Scholarly Comments on Academic Economics

Browse the Archive

Volume 1, Issue 3, December 2004

In This Issue:

Welcome to the December 2004 issue of Econ Journal Watch. EJW is a triannual peer-reviewed journal for scholarly commentary on academic economics.

In this issue’s Comments,

  • Peter Minowitz argues William Grampp mishandled Adam Smith in his article appearing in the JPE.
  • James Forder suggests that Alan Blinder’s survey treating “credibility” (appearing in the AER) neglects particular ways central bankers and academic economists might understand that term differently.
  • Fabio Rojas examines how George Akerlof and Rachel Kranton, writing in the JEL, apply identity and politics to school reform.
  • Philip Coelho, Daniel Klein, and James McClure explore Wolfgang Pesendorfer’s model of fashion cycles in the AER. Wolfgang Pesendorfer responds.
  • Jih Y. Chang and Rati Ram conclude their exchange with Jeffrey Edwards and Anya McGuirk over economic growth, levels of development, and income inequality.

In Character Issues: Drawing on religious history and rival doctrines, Robert H. Nelson distinguishes two ways of economic enlightenment: scholasticism and pietism. He suggests that the scholastic church of academic economics should give way to more pietistic movements, and shows that leading figures writing in the EJ’s centennial issue provide support for such a reformation.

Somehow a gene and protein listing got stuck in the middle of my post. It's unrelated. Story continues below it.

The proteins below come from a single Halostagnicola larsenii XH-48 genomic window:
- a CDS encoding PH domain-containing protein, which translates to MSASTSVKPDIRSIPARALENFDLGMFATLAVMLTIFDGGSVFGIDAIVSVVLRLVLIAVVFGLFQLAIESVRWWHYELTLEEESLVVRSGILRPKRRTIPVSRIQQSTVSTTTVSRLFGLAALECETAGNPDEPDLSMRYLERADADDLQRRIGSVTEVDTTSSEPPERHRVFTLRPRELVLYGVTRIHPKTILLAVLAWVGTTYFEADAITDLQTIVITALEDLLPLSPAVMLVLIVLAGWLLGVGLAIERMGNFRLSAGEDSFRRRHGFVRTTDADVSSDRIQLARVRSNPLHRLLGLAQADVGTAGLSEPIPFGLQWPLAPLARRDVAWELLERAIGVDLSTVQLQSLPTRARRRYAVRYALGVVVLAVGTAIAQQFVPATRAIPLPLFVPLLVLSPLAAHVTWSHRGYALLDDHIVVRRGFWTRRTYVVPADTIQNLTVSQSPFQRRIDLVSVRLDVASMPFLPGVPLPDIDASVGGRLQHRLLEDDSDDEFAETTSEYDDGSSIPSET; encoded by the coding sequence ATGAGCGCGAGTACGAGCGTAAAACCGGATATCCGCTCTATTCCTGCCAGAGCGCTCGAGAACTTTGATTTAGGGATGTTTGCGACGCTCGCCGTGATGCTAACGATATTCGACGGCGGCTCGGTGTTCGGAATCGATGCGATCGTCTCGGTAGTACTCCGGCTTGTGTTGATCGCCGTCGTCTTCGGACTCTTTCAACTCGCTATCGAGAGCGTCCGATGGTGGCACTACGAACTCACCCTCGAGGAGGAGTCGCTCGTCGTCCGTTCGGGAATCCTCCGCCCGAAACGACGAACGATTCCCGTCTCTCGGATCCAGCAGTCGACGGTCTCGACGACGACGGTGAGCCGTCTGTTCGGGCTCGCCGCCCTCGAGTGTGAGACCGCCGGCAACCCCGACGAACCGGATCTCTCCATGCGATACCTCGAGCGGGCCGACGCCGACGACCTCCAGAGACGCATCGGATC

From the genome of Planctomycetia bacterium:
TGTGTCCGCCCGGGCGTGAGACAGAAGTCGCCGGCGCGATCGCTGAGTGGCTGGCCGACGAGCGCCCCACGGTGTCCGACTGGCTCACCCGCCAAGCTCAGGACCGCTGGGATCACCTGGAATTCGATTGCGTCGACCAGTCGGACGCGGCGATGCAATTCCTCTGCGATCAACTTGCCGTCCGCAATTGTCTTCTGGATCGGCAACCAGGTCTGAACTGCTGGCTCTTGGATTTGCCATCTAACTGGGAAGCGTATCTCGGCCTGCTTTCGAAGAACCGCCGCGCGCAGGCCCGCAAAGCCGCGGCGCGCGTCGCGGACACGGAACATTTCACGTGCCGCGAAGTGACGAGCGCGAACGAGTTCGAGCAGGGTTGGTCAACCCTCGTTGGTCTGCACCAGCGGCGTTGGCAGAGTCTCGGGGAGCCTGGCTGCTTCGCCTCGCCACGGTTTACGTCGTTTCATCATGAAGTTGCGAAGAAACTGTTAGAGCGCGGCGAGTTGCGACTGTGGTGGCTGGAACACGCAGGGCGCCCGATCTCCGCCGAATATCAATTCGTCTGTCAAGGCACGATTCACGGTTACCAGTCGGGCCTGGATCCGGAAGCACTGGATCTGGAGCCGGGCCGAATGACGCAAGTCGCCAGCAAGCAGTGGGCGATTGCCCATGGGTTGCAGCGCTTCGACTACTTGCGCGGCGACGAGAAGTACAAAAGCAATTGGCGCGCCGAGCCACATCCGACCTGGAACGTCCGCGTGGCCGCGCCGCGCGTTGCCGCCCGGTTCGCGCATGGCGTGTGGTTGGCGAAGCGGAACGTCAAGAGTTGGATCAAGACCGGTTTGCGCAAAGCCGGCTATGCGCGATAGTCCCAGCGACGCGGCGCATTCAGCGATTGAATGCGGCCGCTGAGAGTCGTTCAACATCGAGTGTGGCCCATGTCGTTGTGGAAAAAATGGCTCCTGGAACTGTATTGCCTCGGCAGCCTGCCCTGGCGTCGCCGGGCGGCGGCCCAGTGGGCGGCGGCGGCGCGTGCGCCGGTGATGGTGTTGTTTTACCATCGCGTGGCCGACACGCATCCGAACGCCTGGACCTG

In Investigating the Apparatus, Randall Holcombe dissects the National Research Council’s rankings of economics departments, and reflects on the impact on economic research.

Economics in Practice: By studying the indices of leading textbooks, Dan Johansson shows that core Ph.D. theory is devoid of entrepreneurship, institutions, property rights, and economic freedom. He reflects on a profession that is like Hamlet without the Danish prince.

Letters on statistical significance by Thomas Schelling and Robert Gelfond appear in Correspondence; Stephen Ziliak and Deirdre McCloskey reply.

Download and Print Entire December 2004 Issue (167 pages, 4.6MB)